Maya Languages and earliest examples of Maya writing
In Belize we know that there are 3 distinct Maya groups who speak 3 different Maya languages. In total, however, across Mesoamerica (Belize, El Salvador, Honduras, Guatemala and southern Mexico) there are 69 related Maya languages spoken by some 7 million descendants of the ancient Maya.
Q’eqchi (Kekchi) comes from the Quichean family of Maya languages from the Guatemalan Highlands. Maya Mopan comes from the Yucatecan family, along with Lacandon as well as Itza, which is a Maya language now extinct. Two other extinct Maya languages include Ch’olti’ and Chicomuceltec. All the languages are believed to have originated from a common ancestral language known as Proto-Mayan which was spoken at least 5000 years ago by those who inhabited what was the known Maya world.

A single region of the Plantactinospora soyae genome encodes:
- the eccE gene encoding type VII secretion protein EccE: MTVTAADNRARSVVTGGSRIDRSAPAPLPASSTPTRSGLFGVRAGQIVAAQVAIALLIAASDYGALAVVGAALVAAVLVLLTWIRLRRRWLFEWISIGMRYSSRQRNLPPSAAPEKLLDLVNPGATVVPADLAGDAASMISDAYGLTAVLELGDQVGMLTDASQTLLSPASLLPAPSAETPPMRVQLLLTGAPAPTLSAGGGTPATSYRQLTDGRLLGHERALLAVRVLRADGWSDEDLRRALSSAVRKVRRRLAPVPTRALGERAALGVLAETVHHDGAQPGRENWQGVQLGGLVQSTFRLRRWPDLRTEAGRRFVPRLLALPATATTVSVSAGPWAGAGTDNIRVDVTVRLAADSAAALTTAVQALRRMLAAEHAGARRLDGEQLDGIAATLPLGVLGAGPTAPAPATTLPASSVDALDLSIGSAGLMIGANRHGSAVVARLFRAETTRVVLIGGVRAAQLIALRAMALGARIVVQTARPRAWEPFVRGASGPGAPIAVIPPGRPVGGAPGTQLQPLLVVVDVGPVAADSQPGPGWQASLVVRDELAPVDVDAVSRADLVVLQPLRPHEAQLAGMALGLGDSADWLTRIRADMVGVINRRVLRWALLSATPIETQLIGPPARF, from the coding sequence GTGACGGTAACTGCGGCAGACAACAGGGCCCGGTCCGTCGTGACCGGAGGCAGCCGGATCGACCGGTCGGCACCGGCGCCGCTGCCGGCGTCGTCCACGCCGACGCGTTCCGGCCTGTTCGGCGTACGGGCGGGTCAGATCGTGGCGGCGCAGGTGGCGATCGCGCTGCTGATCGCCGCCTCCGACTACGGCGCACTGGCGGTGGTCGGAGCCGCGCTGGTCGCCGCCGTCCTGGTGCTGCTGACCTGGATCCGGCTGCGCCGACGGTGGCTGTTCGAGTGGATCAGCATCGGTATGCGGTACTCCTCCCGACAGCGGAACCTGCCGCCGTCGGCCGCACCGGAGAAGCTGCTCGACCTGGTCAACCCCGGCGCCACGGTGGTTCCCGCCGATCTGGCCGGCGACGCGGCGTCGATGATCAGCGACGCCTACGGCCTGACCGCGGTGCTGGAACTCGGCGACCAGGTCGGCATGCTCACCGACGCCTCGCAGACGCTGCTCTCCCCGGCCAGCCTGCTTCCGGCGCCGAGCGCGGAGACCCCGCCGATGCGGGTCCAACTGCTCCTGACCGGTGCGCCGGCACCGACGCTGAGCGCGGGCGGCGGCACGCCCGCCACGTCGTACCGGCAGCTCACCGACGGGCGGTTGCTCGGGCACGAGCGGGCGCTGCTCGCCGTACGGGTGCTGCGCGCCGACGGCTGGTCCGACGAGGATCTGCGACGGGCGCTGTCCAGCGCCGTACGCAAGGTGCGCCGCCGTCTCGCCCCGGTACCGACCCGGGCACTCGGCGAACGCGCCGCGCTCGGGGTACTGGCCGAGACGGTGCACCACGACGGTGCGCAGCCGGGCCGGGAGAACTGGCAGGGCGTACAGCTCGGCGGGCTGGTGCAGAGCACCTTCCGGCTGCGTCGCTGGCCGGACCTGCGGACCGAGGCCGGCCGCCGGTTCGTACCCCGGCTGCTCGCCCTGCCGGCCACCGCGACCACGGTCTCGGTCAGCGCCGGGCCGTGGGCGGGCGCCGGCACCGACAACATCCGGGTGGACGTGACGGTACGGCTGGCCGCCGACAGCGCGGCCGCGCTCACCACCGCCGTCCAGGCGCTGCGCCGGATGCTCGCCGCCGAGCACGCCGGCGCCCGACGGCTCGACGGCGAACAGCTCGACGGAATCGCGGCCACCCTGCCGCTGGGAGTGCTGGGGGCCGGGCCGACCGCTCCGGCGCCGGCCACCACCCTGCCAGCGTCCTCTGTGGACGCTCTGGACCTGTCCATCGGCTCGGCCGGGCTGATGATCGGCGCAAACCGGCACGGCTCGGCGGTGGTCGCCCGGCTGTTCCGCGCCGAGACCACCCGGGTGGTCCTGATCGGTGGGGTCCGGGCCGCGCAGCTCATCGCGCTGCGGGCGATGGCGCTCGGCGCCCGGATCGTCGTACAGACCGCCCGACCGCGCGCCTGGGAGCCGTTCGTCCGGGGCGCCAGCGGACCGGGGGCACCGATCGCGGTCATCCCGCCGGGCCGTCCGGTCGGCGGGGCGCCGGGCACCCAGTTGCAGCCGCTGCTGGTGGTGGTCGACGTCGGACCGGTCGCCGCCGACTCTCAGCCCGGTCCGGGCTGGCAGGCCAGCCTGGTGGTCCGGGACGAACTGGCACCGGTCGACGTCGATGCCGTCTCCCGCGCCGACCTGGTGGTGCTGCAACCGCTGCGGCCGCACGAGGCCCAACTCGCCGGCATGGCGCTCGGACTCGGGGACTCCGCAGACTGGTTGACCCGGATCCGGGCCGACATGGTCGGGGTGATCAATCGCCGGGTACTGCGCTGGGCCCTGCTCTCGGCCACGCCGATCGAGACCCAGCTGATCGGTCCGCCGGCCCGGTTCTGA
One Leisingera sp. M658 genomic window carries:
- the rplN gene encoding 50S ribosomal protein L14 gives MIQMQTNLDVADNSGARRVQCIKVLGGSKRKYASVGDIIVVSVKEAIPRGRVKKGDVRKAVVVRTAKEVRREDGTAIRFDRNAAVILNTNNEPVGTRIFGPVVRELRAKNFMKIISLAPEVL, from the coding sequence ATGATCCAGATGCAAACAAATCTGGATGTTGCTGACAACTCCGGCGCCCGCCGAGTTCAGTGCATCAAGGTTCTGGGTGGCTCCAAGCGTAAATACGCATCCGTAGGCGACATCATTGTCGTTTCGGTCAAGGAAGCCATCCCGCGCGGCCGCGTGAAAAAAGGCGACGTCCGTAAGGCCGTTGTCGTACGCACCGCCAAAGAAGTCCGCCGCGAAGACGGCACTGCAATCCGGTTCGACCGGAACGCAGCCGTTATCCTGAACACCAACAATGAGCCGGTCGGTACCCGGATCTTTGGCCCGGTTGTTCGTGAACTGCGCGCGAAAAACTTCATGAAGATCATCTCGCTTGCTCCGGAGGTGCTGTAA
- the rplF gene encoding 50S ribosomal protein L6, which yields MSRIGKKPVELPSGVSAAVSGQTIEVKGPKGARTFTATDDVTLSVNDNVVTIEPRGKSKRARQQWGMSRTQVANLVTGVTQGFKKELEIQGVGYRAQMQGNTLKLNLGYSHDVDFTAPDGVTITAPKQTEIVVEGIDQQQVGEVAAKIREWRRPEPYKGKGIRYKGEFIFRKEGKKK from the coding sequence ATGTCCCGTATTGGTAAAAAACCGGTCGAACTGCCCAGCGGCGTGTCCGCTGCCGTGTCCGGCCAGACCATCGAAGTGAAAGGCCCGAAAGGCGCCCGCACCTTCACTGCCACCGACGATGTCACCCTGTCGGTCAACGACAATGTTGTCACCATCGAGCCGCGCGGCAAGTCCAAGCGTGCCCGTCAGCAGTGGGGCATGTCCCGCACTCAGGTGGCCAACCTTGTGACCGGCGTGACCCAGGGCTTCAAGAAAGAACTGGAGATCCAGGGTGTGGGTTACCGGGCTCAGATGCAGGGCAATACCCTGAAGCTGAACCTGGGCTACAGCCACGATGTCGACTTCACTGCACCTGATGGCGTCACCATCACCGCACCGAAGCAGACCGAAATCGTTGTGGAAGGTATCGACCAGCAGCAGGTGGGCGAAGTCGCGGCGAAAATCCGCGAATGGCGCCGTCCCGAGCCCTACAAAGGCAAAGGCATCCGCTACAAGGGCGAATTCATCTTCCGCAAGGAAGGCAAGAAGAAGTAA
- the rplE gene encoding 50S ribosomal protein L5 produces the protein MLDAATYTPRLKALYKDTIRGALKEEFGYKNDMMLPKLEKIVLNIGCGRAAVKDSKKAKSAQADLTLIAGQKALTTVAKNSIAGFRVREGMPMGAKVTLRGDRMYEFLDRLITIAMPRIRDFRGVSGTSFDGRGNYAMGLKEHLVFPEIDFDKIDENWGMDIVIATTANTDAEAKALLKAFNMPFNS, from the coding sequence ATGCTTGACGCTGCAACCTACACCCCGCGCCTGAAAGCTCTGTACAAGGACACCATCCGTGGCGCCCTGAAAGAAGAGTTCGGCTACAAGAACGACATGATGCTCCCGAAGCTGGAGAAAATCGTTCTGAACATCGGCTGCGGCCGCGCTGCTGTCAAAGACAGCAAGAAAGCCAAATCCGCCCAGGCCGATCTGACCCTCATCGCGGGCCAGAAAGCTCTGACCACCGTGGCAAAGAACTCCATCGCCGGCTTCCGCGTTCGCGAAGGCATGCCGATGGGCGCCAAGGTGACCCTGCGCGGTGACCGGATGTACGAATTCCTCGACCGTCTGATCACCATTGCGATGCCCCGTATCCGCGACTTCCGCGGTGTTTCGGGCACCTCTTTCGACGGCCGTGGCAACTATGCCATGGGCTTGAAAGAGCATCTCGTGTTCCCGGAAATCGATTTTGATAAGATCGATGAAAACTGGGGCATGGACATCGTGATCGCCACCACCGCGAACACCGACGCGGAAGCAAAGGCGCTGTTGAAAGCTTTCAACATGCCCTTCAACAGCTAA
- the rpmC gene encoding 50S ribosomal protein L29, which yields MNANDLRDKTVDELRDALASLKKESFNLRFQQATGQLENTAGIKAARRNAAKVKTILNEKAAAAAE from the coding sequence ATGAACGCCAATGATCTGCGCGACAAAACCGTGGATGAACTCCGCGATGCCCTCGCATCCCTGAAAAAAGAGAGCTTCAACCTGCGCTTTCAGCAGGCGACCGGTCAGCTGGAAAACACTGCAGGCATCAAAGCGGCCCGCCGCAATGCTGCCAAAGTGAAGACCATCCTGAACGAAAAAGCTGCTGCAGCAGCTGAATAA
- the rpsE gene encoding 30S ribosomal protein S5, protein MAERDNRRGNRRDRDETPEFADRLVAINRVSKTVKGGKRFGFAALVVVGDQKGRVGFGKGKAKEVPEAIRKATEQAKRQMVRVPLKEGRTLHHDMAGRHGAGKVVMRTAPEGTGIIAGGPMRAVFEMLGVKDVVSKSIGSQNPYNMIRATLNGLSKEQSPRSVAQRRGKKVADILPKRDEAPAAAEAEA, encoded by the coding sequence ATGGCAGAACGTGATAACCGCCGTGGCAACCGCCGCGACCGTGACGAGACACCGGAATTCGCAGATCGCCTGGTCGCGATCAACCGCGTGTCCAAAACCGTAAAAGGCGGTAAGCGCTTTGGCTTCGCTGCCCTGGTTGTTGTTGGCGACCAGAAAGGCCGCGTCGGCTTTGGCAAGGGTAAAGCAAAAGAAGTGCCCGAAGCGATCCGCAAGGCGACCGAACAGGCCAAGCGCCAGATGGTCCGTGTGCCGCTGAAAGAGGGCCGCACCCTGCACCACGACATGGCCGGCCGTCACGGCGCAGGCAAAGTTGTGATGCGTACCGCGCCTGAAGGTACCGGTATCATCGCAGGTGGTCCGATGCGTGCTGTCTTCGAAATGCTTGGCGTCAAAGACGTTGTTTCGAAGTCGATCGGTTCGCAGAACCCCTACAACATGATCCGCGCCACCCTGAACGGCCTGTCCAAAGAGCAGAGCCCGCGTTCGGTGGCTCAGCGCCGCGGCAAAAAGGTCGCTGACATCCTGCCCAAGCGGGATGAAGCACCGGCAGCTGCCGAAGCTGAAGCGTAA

Did you know that one of the earliest examples of Maya writing was found here in Belize? In 1985, at a site in northern Belize called Kichpanha, a carved bone was found that dated to the Late Preclassic between 100 BC to AD 150, placing if before any inscribed monuments found. 8 glyphs once decorated this finely carved rib that was found fragmented due to aging and weather conditions.
This bone was probably used for bloodletting rituals and was possibly used by the individual it was buried with, and it is likely that the third glyph represented his name in the narrative presented.
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